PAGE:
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18. cover
Title: Rediscovering Palestine: merchants and peasants in Jabal Nablus, 1700-1900 online access is available to everyone
Author: Doumani, Beshara 1957-
Published: University of California Press,  1995
Subjects: History | Politics | Middle Eastern Studies | Middle Eastern History
Publisher's Description: Drawing on previously unused primary sources, this book paints an intimate and vivid portrait of Palestinian society on the eve of modernity. Through the voices of merchants, peasants, and Ottoman officials, Beshara Doumani offers a major revision of standard interpretations of Ottoman history by investigating the ways in which urban-rural dynamics in a provincial setting appropriated and gave meaning to the larger forces of Ottoman rule and European economic expansion. He traces the relationship between culture, politics, and economic change by looking at how merchant families constructed trade networks and cultivated political power, and by showing how peasants defined their identity and formulated their notions of justice and political authority.Original and accessible, this study challenges nationalist constructions of history and provides a context for understanding the Palestinian-Israeli conflict. It is also the first comprehensive work on the Nablus region, Palestine's trade, manufacturing, and agricultural heartland, and a bastion of local autonomy. Doumani rediscovers Palestine by writing the inhabitants of this ancient land into history.   [brief]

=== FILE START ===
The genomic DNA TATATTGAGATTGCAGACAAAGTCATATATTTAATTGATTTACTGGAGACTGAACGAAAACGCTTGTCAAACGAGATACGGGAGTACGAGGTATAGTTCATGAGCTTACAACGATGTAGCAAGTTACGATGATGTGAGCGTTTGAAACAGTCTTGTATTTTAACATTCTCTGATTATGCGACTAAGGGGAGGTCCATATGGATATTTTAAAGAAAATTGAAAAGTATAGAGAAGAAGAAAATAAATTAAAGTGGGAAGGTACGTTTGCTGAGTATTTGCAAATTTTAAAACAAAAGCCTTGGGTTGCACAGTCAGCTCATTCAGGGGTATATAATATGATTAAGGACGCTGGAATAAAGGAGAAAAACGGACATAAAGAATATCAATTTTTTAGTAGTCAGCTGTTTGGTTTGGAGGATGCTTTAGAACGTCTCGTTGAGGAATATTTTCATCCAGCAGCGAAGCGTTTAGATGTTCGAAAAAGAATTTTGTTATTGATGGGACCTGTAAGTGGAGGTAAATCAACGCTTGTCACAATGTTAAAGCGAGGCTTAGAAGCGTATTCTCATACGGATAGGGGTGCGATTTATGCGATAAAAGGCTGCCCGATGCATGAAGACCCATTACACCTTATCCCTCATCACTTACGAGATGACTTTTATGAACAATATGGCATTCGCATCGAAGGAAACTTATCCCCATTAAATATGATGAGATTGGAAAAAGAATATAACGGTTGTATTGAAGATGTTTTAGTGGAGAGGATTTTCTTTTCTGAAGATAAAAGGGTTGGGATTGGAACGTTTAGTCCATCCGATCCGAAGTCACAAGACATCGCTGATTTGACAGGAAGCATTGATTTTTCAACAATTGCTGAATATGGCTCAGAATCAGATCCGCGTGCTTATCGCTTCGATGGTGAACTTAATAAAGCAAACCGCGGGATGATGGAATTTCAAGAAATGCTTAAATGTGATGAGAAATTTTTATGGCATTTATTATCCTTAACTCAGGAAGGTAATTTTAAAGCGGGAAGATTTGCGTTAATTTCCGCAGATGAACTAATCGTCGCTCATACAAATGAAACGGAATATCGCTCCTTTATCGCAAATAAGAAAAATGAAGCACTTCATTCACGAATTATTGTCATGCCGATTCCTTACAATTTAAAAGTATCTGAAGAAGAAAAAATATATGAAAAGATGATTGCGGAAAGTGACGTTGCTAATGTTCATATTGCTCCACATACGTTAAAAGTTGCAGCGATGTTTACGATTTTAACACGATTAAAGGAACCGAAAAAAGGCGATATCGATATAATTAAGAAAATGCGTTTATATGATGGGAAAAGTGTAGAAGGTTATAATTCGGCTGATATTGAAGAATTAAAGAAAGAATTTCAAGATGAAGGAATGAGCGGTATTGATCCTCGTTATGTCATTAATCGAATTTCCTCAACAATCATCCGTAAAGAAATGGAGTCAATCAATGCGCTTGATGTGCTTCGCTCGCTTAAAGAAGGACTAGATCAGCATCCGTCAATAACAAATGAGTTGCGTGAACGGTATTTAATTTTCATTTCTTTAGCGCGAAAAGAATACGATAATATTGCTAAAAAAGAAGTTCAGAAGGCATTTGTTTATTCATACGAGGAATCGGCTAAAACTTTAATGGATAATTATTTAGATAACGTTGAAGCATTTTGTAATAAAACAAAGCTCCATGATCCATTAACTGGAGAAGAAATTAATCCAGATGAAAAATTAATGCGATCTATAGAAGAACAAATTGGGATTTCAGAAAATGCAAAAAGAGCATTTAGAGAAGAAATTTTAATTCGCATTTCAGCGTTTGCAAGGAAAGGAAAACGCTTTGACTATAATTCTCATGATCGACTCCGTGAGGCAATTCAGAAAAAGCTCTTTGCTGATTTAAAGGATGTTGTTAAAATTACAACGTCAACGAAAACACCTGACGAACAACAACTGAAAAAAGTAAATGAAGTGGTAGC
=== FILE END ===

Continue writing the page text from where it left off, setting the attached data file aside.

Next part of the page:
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19. cover